Samuel Grafton reviews the litany of problems which would be associated with following the plan of Senator Happy Chandler of Kentucky to change the entire course of the war and divert men and materiel to the Pacific to defeat Japan first while letting the war in Europe languish at a time when Germany and Italy were plainly on the ropes after their devastating defeat in North Africa.

Raymond Clapper again looks out his window from Stockholm, this time toward the other troubled neighbor, Finland, replete with its complex array of problems and division, beset on the one hand by Nazi-oriented secret police and collaborators, mainly those from the industrial classes and the upper middle class. Nevertheless, most ordinary Finns, he indicates, were favorable to America, but also, by equal and opposite measures, distrustful of the Russians. Overcoming this centuries-old inherent prejudice was a goal to be undertaken and achieved by the Allies, he urges, in order to secure a lasting peace in the post-war world.

"The Plotters" exposes a Republican agenda to return to isolationism and protectionism in trade by attempting to tack on an amendment to the bill to renew the reciprocal international trade agreements, set to expire otherwise on June 30. The amendment would allow a future president or congress to cancel the agreements on six months notice. Thus, on six months notice, cautions the piece, the Republicans, if they were to regain a Senate majority or obtain the White House in 1944 or later, could drag the country back to the time of Warren Harding and that which it opines was the very reason for the world economic crisis of the 1920's leading inexorably to the current war.

"Great Days" gives praise to the Allied air effort over Italy, taking its daily toll, suggests that should it so continue, the war in Italy would be short.

The war on Sicily and Sardinia would indeed be short, but taking the mainland of Italy would prove a far more formidable task, especially so the closer the Allies advanced toward Rome. Months of Nazi construction of defenses since November, in anticipation of the invasion, had produced entrenched lines through Italy which would be hard to overcome. The reason for the six-month long hopeless retreat of Rommel and then, in Tunisia, von Arnim, was primarily to buy that time, to enable the construction of these fixed fortifications.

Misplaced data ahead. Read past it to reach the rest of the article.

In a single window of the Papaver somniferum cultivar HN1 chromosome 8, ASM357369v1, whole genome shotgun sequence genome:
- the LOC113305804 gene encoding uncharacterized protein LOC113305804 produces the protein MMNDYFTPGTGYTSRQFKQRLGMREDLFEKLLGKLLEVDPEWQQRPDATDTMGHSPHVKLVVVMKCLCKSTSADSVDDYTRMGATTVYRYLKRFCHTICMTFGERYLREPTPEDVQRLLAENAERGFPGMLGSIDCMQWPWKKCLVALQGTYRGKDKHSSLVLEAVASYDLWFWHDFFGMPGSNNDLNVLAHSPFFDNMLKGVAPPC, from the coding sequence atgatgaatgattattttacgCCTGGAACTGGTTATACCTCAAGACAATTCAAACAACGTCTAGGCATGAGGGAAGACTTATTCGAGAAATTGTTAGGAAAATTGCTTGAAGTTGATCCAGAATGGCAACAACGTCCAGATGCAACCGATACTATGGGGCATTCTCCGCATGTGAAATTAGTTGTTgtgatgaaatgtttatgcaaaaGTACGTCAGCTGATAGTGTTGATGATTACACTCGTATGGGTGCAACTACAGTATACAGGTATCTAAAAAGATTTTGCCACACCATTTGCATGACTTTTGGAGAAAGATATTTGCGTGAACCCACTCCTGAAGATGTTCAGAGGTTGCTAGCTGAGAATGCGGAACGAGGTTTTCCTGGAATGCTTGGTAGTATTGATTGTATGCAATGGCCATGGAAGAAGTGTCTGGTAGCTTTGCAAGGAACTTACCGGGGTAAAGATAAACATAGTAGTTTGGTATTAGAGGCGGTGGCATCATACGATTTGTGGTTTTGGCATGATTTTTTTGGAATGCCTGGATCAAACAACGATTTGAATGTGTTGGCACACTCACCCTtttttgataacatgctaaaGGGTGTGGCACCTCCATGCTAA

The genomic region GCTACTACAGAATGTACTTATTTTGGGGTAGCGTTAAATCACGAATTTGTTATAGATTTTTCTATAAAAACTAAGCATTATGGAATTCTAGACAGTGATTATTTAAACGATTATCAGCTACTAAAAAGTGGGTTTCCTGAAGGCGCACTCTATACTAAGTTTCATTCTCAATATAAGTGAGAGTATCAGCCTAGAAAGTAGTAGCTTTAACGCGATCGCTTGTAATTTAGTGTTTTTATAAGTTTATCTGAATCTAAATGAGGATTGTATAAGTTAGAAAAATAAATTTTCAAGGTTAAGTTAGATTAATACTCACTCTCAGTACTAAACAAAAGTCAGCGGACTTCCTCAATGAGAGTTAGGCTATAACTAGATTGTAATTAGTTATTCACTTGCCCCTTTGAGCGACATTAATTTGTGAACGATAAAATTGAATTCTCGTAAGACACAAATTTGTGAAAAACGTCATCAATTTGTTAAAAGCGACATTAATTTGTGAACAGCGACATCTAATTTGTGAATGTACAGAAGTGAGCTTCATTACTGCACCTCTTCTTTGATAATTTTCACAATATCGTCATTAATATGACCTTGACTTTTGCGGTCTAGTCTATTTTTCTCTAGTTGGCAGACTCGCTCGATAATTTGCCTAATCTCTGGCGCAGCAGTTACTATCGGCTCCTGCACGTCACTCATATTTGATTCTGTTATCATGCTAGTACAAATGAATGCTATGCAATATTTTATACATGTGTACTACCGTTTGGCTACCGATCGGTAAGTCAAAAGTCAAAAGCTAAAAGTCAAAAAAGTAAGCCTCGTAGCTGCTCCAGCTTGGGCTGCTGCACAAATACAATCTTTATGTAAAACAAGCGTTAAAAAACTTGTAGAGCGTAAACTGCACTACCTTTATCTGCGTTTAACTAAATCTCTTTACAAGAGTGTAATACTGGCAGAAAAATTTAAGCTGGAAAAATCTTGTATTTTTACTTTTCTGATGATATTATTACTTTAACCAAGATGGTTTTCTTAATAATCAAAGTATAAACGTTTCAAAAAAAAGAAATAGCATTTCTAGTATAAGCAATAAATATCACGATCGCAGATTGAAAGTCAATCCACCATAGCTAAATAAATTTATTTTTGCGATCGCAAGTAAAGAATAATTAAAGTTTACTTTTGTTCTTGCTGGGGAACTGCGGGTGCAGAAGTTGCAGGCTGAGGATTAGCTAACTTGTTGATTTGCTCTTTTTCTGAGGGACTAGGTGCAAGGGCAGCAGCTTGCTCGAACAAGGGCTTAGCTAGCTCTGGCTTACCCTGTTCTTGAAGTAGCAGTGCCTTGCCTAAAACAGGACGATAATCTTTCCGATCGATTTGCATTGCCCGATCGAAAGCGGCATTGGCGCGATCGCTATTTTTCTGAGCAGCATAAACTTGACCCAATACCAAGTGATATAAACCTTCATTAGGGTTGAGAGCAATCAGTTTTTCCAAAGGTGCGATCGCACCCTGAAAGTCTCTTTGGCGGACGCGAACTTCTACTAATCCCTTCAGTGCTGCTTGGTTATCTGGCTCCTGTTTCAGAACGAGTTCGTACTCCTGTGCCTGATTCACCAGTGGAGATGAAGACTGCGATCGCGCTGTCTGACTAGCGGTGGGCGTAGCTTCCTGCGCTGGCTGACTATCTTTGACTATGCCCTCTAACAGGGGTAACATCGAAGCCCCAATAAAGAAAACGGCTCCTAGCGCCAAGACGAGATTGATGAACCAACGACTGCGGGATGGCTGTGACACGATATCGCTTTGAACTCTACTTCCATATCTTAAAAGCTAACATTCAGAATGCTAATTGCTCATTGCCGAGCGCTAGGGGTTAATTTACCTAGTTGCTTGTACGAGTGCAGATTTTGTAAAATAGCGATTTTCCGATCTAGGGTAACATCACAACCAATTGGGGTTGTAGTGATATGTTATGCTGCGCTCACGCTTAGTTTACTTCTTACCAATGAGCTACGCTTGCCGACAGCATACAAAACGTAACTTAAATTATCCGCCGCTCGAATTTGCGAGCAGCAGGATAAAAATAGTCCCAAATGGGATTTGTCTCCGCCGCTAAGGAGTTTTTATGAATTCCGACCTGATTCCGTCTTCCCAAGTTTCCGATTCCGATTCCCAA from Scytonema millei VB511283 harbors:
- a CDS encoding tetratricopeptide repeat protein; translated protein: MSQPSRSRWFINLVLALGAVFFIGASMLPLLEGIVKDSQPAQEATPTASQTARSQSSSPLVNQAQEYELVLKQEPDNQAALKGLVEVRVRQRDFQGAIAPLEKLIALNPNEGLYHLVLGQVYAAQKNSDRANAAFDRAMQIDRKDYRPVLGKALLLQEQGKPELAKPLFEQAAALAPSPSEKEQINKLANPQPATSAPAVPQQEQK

It would take the rest of the war, until V-E Day, to accomplish fully, even if by fall the handwriting for Italy was on the wall.

"Missing Guest" finds Burke Davis mockish of the dead Admiral Yamamoto for his earlier claims that he would dictate terms of peace within the White House itself at the appointed hour, subsequent to the quick Japanese victory in the Pacific.

It was only later, after the war, in a more convivial setting of amity restored between Japan and the United States, that the remark was attributed to Admiral Yamamoto at the conclusion of the attack that he feared only to have awakened a "sleeping giant". Whether apocryphal or merely an attempt by the Japanese after the war to preserve for the world a less bellicose and coolly calculating image of the Admiral, no one knows. The sources of such anecdotes were, after all, other Japanese miltarists, a class bent on subjection of serfs to their feudalist will, the vaunted scheme of the Greater East Asia Co-Prosperity Sphere.

The piece follows on the official speculation among military observers that Admiral Yamamoto was rather the victim of either natural causes or his own hand, not the claimed hero's death from being shot down during observation of his Navy fighting in the southwest Pacific in April.

The official story still has it that he was a casualty of war. But the truth is that no one really knows what happened with any authority. Just as the German propaganda machine told so many lies that it lost track of the Truth, so, too, did the Japanese effort at manufactured and manipulated reality. It is one of the grave penalties of telling lies: one becomes so confused as to lose understanding finally of what the Truth really is, and that it does finally exist, quite apart from the Lie, from the image, from the manipulation.

'Tis 3 o'clock; remember the porter.